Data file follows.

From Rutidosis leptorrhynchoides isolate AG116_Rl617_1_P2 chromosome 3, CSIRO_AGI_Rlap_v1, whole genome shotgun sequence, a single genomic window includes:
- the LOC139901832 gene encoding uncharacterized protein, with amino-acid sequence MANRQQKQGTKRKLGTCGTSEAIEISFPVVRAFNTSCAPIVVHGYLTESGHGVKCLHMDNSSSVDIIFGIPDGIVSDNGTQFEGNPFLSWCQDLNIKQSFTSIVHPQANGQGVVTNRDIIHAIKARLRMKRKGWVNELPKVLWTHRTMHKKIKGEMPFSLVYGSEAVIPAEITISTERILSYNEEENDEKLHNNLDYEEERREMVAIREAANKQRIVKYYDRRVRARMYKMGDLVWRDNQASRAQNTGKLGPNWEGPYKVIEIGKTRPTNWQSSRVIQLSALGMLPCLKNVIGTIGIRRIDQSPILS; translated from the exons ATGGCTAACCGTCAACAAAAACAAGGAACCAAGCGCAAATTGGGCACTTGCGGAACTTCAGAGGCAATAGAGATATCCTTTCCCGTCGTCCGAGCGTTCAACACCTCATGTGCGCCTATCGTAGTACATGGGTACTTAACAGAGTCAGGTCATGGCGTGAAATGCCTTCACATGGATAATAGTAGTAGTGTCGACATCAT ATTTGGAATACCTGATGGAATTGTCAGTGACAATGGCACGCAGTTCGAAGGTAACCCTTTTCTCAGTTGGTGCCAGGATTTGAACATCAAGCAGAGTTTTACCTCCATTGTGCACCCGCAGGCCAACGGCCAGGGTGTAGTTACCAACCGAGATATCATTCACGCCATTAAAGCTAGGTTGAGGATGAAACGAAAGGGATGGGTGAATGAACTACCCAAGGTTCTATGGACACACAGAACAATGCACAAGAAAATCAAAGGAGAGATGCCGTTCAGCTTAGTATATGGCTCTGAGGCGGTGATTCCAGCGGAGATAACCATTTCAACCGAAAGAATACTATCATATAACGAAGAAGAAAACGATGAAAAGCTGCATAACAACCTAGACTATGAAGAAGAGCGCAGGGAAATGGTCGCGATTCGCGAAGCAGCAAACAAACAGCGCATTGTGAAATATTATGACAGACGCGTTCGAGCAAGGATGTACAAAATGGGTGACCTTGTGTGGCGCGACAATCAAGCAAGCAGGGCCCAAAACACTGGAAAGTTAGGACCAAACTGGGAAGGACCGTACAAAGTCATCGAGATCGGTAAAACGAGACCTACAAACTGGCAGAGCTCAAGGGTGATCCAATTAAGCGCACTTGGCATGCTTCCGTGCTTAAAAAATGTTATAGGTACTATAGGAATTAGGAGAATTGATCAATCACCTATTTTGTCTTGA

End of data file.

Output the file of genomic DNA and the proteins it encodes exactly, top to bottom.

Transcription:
From Rutidosis leptorrhynchoides isolate AG116_Rl617_1_P2 chromosome 3, CSIRO_AGI_Rlap_v1, whole genome shotgun sequence, a single genomic window includes:
- the LOC139901832 gene encoding uncharacterized protein, with amino-acid sequence MANRQQKQGTKRKLGTCGTSEAIEISFPVVRAFNTSCAPIVVHGYLTESGHGVKCLHMDNSSSVDIIFGIPDGIVSDNGTQFEGNPFLSWCQDLNIKQSFTSIVHPQANGQGVVTNRDIIHAIKARLRMKRKGWVNELPKVLWTHRTMHKKIKGEMPFSLVYGSEAVIPAEITISTERILSYNEEENDEKLHNNLDYEEERREMVAIREAANKQRIVKYYDRRVRARMYKMGDLVWRDNQASRAQNTGKLGPNWEGPYKVIEIGKTRPTNWQSSRVIQLSALGMLPCLKNVIGTIGIRRIDQSPILS; translated from the exons ATGGCTAACCGTCAACAAAAACAAGGAACCAAGCGCAAATTGGGCACTTGCGGAACTTCAGAGGCAATAGAGATATCCTTTCCCGTCGTCCGAGCGTTCAACACCTCATGTGCGCCTATCGTAGTACATGGGTACTTAACAGAGTCAGGTCATGGCGTGAAATGCCTTCACATGGATAATAGTAGTAGTGTCGACATCAT ATTTGGAATACCTGATGGAATTGTCAGTGACAATGGCACGCAGTTCGAAGGTAACCCTTTTCTCAGTTGGTGCCAGGATTTGAACATCAAGCAGAGTTTTACCTCCATTGTGCACCCGCAGGCCAACGGCCAGGGTGTAGTTACCAACCGAGATATCATTCACGCCATTAAAGCTAGGTTGAGGATGAAACGAAAGGGATGGGTGAATGAACTACCCAAGGTTCTATGGACACACAGAACAATGCACAAGAAAATCAAAGGAGAGATGCCGTTCAGCTTAGTATATGGCTCTGAGGCGGTGATTCCAGCGGAGATAACCATTTCAACCGAAAGAATACTATCATATAACGAAGAAGAAAACGATGAAAAGCTGCATAACAACCTAGACTATGAAGAAGAGCGCAGGGAAATGGTCGCGATTCGCGAAGCAGCAAACAAACAGCGCATTGTGAAATATTATGACAGACGCGTTCGAGCAAGGATGTACAAAATGGGTGACCTTGTGTGGCGCGACAATCAAGCAAGCAGGGCCCAAAACACTGGAAAGTTAGGACCAAACTGGGAAGGACCGTACAAAGTCATCGAGATCGGTAAAACGAGACCTACAAACTGGCAGAGCTCAAGGGTGATCCAATTAAGCGCACTTGGCATGCTTCCGTGCTTAAAAAATGTTATAGGTACTATAGGAATTAGGAGAATTGATCAATCACCTATTTTGTCTTGA